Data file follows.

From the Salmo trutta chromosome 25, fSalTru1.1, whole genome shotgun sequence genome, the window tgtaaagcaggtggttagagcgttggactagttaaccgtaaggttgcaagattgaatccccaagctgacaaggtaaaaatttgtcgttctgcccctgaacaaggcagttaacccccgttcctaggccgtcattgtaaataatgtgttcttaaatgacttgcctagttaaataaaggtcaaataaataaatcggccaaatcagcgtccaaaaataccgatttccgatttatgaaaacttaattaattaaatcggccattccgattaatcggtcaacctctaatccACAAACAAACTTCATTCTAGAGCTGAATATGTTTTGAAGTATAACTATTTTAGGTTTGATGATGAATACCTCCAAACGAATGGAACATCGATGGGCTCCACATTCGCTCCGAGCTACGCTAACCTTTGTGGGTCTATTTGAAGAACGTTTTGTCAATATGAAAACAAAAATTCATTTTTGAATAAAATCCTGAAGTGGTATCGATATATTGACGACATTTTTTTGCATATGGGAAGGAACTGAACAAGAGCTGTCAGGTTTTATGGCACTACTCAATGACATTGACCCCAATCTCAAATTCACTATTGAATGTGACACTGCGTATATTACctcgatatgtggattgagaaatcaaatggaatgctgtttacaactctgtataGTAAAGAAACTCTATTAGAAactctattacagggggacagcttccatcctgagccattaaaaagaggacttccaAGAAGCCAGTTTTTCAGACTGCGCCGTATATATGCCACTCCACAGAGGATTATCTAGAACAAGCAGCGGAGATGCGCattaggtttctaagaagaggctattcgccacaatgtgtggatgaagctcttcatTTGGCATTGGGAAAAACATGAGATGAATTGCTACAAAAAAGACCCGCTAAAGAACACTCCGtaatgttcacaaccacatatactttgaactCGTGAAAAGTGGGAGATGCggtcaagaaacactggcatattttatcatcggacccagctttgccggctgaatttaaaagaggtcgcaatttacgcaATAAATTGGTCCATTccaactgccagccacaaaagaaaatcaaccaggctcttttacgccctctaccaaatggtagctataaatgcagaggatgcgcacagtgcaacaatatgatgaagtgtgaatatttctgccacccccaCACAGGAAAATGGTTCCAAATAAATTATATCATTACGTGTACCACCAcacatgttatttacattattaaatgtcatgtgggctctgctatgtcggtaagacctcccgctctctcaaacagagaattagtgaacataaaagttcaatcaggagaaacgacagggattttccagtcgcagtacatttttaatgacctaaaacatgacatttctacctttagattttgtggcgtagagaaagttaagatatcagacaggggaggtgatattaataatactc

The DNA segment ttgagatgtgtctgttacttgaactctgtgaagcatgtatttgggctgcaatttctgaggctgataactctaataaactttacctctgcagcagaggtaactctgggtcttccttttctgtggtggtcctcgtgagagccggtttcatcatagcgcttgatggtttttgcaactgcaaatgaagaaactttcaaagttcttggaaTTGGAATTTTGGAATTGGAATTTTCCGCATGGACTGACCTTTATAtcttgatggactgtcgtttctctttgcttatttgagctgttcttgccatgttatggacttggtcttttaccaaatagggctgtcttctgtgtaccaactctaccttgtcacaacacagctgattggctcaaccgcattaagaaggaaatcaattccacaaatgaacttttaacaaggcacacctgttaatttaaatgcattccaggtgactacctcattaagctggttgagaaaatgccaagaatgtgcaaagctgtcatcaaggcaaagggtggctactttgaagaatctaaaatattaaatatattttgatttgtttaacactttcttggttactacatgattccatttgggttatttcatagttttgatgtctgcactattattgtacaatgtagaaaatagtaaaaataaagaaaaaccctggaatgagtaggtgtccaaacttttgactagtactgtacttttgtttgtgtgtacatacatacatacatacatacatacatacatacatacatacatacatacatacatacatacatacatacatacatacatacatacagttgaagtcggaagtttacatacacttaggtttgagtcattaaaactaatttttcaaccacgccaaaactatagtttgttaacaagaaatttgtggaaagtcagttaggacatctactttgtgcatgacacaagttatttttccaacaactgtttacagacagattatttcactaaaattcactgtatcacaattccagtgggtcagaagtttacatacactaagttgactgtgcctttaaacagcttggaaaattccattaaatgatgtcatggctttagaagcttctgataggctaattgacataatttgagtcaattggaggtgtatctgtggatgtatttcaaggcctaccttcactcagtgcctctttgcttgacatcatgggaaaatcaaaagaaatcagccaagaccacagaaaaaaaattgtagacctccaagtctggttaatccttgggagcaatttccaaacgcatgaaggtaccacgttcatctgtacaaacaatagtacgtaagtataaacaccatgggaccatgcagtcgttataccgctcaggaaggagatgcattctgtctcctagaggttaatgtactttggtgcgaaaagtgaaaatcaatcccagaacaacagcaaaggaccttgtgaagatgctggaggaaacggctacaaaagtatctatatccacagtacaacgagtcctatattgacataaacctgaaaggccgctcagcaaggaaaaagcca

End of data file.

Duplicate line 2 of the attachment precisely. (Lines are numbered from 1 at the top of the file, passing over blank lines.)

The DNA segment ttgagatgtgtctgttacttgaactctgtgaagcatgtatttgggctgcaatttctgaggctgataactctaataaactttacctctgcagcagaggtaactctgggtcttccttttctgtggtggtcctcgtgagagccggtttcatcatagcgcttgatggtttttgcaactgcaaatgaagaaactttcaaagttcttggaaTTGGAATTTTGGAATTGGAATTTTCCGCATGGACTGACCTTTATAtcttgatggactgtcgtttctctttgcttatttgagctgttcttgccatgttatggacttggtcttttaccaaatagggctgtcttctgtgtaccaactctaccttgtcacaacacagctgattggctcaaccgcattaagaaggaaatcaattccacaaatgaacttttaacaaggcacacctgttaatttaaatgcattccaggtgactacctcattaagctggttgagaaaatgccaagaatgtgcaaagctgtcatcaaggcaaagggtggctactttgaagaatctaaaatattaaatatattttgatttgtttaacactttcttggttactacatgattccatttgggttatttcatagttttgatgtctgcactattattgtacaatgtagaaaatagtaaaaataaagaaaaaccctggaatgagtaggtgtccaaacttttgactagtactgtacttttgtttgtgtgtacatacatacatacatacatacatacatacatacatacatacatacatacatacatacatacatacatacatacatacatacatacagttgaagtcggaagtttacatacacttaggtttgagtcattaaaactaatttttcaaccacgccaaaactatagtttgttaacaagaaatttgtggaaagtcagttaggacatctactttgtgcatgacacaagttatttttccaacaactgtttacagacagattatttcactaaaattcactgtatcacaattccagtgggtcagaagtttacatacactaagttgactgtgcctttaaacagcttggaaaattccattaaatgatgtcatggctttagaagcttctgataggctaattgacataatttgagtcaattggaggtgtatctgtggatgtatttcaaggcctaccttcactcagtgcctctttgcttgacatcatgggaaaatcaaaagaaatcagccaagaccacagaaaaaaaattgtagacctccaagtctggttaatccttgggagcaatttccaaacgcatgaaggtaccacgttcatctgtacaaacaatagtacgtaagtataaacaccatgggaccatgcagtcgttataccgctcaggaaggagatgcattctgtctcctagaggttaatgtactttggtgcgaaaagtgaaaatcaatcccagaacaacagcaaaggaccttgtgaagatgctggaggaaacggctacaaaagtatctatatccacagtacaacgagtcctatattgacataaacctgaaaggccgctcagcaaggaaaaagcca